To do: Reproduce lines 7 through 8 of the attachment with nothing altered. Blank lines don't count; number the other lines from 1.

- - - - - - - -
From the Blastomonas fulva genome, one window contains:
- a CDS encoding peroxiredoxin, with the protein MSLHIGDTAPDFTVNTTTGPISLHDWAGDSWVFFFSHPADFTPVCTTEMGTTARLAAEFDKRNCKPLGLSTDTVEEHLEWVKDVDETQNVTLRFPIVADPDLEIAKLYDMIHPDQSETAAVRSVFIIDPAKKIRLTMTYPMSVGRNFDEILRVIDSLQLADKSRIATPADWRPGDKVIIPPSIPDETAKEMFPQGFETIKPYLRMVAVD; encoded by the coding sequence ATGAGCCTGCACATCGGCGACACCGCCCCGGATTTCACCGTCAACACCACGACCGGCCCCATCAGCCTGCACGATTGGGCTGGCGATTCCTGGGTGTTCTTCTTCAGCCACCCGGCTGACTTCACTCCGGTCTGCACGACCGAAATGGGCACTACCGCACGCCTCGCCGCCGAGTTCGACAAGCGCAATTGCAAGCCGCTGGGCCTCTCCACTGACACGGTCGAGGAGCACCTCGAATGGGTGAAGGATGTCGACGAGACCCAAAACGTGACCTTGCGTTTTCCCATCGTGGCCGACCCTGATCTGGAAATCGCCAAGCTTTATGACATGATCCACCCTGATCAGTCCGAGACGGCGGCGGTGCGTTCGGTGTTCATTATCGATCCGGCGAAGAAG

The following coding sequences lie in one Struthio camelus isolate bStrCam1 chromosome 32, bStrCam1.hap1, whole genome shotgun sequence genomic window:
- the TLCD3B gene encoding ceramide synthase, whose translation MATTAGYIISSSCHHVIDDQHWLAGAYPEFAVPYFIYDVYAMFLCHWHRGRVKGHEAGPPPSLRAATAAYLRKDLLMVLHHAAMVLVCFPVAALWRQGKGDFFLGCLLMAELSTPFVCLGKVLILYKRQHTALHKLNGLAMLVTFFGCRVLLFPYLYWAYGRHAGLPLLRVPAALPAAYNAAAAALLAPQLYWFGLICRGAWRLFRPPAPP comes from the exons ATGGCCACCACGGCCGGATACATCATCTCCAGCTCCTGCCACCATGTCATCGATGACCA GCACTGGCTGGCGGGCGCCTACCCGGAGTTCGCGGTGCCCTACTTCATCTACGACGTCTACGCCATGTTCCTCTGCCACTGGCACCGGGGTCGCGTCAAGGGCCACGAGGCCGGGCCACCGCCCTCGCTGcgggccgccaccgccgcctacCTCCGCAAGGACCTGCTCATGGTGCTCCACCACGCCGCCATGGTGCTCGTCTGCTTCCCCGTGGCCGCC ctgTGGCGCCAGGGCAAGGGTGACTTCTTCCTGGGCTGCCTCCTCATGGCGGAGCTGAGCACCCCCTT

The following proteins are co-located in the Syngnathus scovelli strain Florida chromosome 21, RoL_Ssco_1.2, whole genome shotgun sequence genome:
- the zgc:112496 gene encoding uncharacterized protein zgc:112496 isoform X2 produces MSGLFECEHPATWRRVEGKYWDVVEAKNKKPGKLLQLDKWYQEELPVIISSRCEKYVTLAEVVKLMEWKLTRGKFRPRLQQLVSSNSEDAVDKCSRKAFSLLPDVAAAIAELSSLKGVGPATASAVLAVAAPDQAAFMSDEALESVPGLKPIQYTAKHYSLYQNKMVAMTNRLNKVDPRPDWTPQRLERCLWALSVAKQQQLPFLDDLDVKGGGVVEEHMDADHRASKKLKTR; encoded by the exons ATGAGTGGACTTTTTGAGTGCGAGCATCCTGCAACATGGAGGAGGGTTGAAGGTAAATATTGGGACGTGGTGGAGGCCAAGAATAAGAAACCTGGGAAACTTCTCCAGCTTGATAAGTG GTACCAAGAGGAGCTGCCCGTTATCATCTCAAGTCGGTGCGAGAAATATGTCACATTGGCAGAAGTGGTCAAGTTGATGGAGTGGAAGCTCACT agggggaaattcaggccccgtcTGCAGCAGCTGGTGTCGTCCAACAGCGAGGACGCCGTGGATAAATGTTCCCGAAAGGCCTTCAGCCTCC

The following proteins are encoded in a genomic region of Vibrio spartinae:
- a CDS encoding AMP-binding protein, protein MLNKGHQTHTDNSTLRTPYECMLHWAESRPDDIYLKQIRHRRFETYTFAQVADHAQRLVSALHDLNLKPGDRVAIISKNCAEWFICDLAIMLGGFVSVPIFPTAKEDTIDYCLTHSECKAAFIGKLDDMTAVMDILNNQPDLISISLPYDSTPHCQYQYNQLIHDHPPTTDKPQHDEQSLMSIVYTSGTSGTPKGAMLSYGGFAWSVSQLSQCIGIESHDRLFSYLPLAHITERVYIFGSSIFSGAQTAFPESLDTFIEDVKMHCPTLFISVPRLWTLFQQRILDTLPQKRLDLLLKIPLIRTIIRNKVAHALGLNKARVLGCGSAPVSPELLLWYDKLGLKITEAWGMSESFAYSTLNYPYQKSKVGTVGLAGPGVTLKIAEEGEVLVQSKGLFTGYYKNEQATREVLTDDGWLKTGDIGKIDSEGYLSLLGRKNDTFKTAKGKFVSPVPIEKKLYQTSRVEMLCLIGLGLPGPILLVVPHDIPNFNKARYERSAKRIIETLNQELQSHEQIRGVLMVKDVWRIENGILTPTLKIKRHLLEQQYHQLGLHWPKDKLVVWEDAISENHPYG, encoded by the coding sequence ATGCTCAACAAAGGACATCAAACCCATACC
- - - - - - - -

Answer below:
The following proteins are encoded in a genomic region of Vibrio spartinae:
- a CDS encoding AMP-binding protein, protein MLNKGHQTHTDNSTLRTPYECMLHWAESRPDDIYLKQIRHRRFETYTFAQVADHAQRLVSALHDLNLKPGDRVAIISKNCAEWFICDLAIMLGGFVSVPIFPTAKEDTIDYCLTHSECKAAFIGKLDDMTAVMDILNNQPDLISISLPYDSTPHCQYQYNQLIHDHPPTTDKPQHDEQSLMSIVYTSGTSGTPKGAMLSYGGFAWSVSQLSQCIGIESHDRLFSYLPLAHITERVYIFGSSIFSGAQTAFPESLDTFIEDVKMHCPTLFISVPRLWTLFQQRILDTLPQKRLDLLLKIPLIRTIIRNKVAHALGLNKARVLGCGSAPVSPELLLWYDKLGLKITEAWGMSESFAYSTLNYPYQKSKVGTVGLAGPGVTLKIAEEGEVLVQSKGLFTGYYKNEQATREVLTDDGWLKTGDIGKIDSEGYLSLLGRKNDTFKTAKGKFVSPVPIEKKLYQTSRVEMLCLIGLGLPGPILLVVPHDIPNFNKARYERSAKRIIETLNQELQSHEQIRGVLMVKDVWRIENGILTPTLKIKRHLLEQQYHQLGLHWPKDKLVVWEDAISENHPYG, encoded by the coding sequence ATGCTCAACAAAGGACATCAAACCCATACC